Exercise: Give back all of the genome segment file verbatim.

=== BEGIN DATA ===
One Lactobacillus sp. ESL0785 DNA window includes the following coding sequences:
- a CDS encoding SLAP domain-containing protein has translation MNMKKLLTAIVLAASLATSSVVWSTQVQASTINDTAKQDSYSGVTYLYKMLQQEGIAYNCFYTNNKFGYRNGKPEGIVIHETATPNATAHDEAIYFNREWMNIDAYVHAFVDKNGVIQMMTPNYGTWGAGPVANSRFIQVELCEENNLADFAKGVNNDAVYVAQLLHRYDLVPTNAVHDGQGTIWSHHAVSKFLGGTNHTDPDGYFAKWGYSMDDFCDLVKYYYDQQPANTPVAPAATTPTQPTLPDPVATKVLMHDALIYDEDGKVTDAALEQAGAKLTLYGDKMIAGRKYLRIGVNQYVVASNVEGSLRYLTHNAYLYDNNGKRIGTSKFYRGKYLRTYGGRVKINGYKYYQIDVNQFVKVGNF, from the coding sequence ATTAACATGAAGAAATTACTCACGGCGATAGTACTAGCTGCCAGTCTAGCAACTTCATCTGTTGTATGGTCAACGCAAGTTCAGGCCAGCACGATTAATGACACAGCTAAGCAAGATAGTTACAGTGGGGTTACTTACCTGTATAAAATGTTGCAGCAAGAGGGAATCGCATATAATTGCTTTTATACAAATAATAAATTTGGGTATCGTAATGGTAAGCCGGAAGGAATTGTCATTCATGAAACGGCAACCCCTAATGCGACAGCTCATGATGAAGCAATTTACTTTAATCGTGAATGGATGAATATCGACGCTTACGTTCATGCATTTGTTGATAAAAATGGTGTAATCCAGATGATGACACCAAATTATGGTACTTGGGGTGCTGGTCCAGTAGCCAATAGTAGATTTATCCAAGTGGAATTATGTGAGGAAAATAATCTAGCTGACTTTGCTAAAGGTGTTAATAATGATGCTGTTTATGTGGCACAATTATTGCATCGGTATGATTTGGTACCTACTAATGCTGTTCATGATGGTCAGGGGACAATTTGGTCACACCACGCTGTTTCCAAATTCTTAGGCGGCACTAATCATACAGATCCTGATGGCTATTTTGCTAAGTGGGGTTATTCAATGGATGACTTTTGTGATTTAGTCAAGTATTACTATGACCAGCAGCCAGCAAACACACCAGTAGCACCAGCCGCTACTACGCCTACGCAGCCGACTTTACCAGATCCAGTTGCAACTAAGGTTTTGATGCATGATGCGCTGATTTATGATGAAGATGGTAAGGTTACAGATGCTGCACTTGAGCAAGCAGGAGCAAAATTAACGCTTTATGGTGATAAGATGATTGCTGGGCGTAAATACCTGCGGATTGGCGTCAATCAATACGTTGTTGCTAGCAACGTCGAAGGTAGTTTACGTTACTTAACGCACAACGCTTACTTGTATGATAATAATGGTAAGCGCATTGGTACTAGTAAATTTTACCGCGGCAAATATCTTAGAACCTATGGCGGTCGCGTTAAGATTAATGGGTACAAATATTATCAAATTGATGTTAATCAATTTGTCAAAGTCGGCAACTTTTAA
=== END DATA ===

One Lactobacillus sp. ESL0785 DNA window includes the following coding sequences:
- a CDS encoding SLAP domain-containing protein has translation MNMKKLLTAIVLAASLATSSVVWSTQVQASTINDTAKQDSYSGVTYLYKMLQQEGIAYNCFYTNNKFGYRNGKPEGIVIHETATPNATAHDEAIYFNREWMNIDAYVHAFVDKNGVIQMMTPNYGTWGAGPVANSRFIQVELCEENNLADFAKGVNNDAVYVAQLLHRYDLVPTNAVHDGQGTIWSHHAVSKFLGGTNHTDPDGYFAKWGYSMDDFCDLVKYYYDQQPANTPVAPAATTPTQPTLPDPVATKVLMHDALIYDEDGKVTDAALEQAGAKLTLYGDKMIAGRKYLRIGVNQYVVASNVEGSLRYLTHNAYLYDNNGKRIGTSKFYRGKYLRTYGGRVKINGYKYYQIDVNQFVKVGNF, from the coding sequence ATTAACATGAAGAAATTACTCACGGCGATAGTACTAGCTGCCAGTCTAGCAACTTCATCTGTTGTATGGTCAACGCAAGTTCAGGCCAGCACGATTAATGACACAGCTAAGCAAGATAGTTACAGTGGGGTTACTTACCTGTATAAAATGTTGCAGCAAGAGGGAATCGCATATAATTGCTTTTATACAAATAATAAATTTGGGTATCGTAATGGTAAGCCGGAAGGAATTGTCATTCATGAAACGGCAACCCCTAATGCGACAGCTCATGATGAAGCAATTTACTTTAATCGTGAATGGATGAATATCGACGCTTACGTTCATGCATTTGTTGATAAAAATGGTGTAATCCAGATGATGACACCAAATTATGGTACTTGGGGTGCTGGTCCAGTAGCCAATAGTAGATTTATCCAAGTGGAATTATGTGAGGAAAATAATCTAGCTGACTTTGCTAAAGGTGTTAATAATGATGCTGTTTATGTGGCACAATTATTGCATCGGTATGATTTGGTACCTACTAATGCTGTTCATGATGGTCAGGGGACAATTTGGTCACACCACGCTGTTTCCAAATTCTTAGGCGGCACTAATCATACAGATCCTGATGGCTATTTTGCTAAGTGGGGTTATTCAATGGATGACTTTTGTGATTTAGTCAAGTATTACTATGACCAGCAGCCAGCAAACACACCAGTAGCACCAGCCGCTACTACGCCTACGCAGCCGACTTTACCAGATCCAGTTGCAACTAAGGTTTTGATGCATGATGCGCTGATTTATGATGAAGATGGTAAGGTTACAGATGCTGCACTTGAGCAAGCAGGAGCAAAATTAACGCTTTATGGTGATAAGATGATTGCTGGGCGTAAATACCTGCGGATTGGCGTCAATCAATACGTTGTTGCTAGCAACGTCGAAGGTAGTTTACGTTACTTAACGCACAACGCTTACTTGTATGATAATAATGGTAAGCGCATTGGTACTAGTAAATTTTACCGCGGCAAATATCTTAGAACCTATGGCGGTCGCGTTAAGATTAATGGGTACAAATATTATCAAATTGATGTTAATCAATTTGTCAAAGTCGGCAACTTTTAA